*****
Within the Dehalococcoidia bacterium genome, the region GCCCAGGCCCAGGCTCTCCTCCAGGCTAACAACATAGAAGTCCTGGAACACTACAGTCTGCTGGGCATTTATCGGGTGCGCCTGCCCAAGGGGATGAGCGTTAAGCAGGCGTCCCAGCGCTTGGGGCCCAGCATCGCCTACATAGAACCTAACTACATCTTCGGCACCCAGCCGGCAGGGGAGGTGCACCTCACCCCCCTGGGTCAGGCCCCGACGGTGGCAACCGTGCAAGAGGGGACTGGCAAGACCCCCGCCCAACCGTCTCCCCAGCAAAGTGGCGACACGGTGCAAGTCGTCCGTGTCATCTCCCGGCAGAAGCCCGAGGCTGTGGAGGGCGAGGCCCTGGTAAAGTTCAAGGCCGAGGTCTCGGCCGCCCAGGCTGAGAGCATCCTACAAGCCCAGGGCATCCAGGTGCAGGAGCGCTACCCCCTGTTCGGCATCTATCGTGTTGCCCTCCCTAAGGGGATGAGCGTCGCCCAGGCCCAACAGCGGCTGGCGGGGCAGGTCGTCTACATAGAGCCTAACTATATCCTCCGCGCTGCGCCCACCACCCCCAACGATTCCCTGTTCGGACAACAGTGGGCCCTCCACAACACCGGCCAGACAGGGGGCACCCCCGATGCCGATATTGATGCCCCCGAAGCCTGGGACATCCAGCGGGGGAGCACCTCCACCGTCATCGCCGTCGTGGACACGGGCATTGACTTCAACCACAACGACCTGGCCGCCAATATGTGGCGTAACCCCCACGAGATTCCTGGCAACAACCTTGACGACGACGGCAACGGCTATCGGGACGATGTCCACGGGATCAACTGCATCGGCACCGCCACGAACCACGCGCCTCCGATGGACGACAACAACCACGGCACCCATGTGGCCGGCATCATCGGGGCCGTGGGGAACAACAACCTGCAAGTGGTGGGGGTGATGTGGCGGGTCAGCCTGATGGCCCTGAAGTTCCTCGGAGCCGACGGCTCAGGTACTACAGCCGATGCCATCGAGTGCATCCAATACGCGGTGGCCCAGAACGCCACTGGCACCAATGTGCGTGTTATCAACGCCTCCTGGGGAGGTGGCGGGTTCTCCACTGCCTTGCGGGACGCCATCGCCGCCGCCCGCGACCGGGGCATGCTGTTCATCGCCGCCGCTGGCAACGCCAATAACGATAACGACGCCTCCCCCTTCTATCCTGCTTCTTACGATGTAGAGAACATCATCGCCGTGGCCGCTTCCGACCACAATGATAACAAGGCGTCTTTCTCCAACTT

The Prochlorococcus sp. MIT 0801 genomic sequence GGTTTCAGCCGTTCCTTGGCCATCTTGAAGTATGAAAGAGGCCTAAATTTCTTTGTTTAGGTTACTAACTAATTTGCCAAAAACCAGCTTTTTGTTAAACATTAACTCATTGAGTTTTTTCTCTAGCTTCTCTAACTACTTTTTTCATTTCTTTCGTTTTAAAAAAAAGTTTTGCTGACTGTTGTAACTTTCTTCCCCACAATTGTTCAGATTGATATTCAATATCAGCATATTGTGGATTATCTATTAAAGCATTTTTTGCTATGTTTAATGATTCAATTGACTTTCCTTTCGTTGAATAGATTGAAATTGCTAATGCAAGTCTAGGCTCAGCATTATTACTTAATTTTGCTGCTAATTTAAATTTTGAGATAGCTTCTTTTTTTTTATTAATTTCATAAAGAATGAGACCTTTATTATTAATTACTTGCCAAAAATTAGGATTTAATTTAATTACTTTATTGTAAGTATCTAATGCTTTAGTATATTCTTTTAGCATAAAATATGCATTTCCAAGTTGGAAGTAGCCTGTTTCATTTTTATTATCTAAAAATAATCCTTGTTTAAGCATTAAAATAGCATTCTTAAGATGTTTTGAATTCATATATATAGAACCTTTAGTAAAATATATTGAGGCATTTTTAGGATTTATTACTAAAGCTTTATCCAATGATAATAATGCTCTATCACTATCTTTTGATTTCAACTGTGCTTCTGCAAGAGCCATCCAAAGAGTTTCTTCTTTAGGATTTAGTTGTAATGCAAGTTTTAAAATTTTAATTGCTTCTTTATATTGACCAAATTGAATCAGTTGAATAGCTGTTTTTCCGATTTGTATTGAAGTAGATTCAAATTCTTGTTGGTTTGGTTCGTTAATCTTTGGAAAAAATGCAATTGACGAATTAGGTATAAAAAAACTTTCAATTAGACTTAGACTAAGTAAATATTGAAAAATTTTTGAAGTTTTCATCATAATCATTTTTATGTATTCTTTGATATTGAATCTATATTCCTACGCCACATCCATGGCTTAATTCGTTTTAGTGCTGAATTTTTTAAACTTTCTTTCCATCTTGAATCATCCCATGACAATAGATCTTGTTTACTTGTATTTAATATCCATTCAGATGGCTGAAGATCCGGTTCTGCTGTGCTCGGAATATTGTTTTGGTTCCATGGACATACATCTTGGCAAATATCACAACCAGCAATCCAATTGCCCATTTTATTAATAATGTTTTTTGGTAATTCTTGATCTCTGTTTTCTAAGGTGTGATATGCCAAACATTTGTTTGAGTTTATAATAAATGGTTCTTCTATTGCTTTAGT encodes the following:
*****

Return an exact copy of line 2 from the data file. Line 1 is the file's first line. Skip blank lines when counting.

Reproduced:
The Prochlorococcus sp. MIT 0801 genomic sequence GGTTTCAGCCGTTCCTTGGCCATCTTGAAGTATGAAAGAGGCCTAAATTTCTTTGTTTAGGTTACTAACTAATTTGCCAAAAACCAGCTTTTTGTTAAACATTAACTCATTGAGTTTTTTCTCTAGCTTCTCTAACTACTTTTTTCATTTCTTTCGTTTTAAAAAAAAGTTTTGCTGACTGTTGTAACTTTCTTCCCCACAATTGTTCAGATTGATATTCAATATCAGCATATTGTGGATTATCTATTAAAGCATTTTTTGCTATGTTTAATGATTCAATTGACTTTCCTTTCGTTGAATAGATTGAAATTGCTAATGCAAGTCTAGGCTCAGCATTATTACTTAATTTTGCTGCTAATTTAAATTTTGAGATAGCTTCTTTTTTTTTATTAATTTCATAAAGAATGAGACCTTTATTATTAATTACTTGCCAAAAATTAGGATTTAATTTAATTACTTTATTGTAAGTATCTAATGCTTTAGTATATTCTTTTAGCATAAAATATGCATTTCCAAGTTGGAAGTAGCCTGTTTCATTTTTATTATCTAAAAATAATCCTTGTTTAAGCATTAAAATAGCATTCTTAAGATGTTTTGAATTCATATATATAGAACCTTTAGTAAAATATATTGAGGCATTTTTAGGATTTATTACTAAAGCTTTATCCAATGATAATAATGCTCTATCACTATCTTTTGATTTCAACTGTGCTTCTGCAAGAGCCATCCAAAGAGTTTCTTCTTTAGGATTTAGTTGTAATGCAAGTTTTAAAATTTTAATTGCTTCTTTATATTGACCAAATTGAATCAGTTGAATAGCTGTTTTTCCGATTTGTATTGAAGTAGATTCAAATTCTTGTTGGTTTGGTTCGTTAATCTTTGGAAAAAATGCAATTGACGAATTAGGTATAAAAAAACTTTCAATTAGACTTAGACTAAGTAAATATTGAAAAATTTTTGAAGTTTTCATCATAATCATTTTTATGTATTCTTTGATATTGAATCTATATTCCTACGCCACATCCATGGCTTAATTCGTTTTAGTGCTGAATTTTTTAAACTTTCTTTCCATCTTGAATCATCCCATGACAATAGATCTTGTTTACTTGTATTTAATATCCATTCAGATGGCTGAAGATCCGGTTCTGCTGTGCTCGGAATATTGTTTTGGTTCCATGGACATACATCTTGGCAAATATCACAACCAGCAATCCAATTGCCCATTTTATTAATAATGTTTTTTGGTAATTCTTGATCTCTGTTTTCTAAGGTGTGATATGCCAAACATTTGTTTGAGTTTATAATAAATGGTTCTTCTATTGCTTTAGT encodes the following: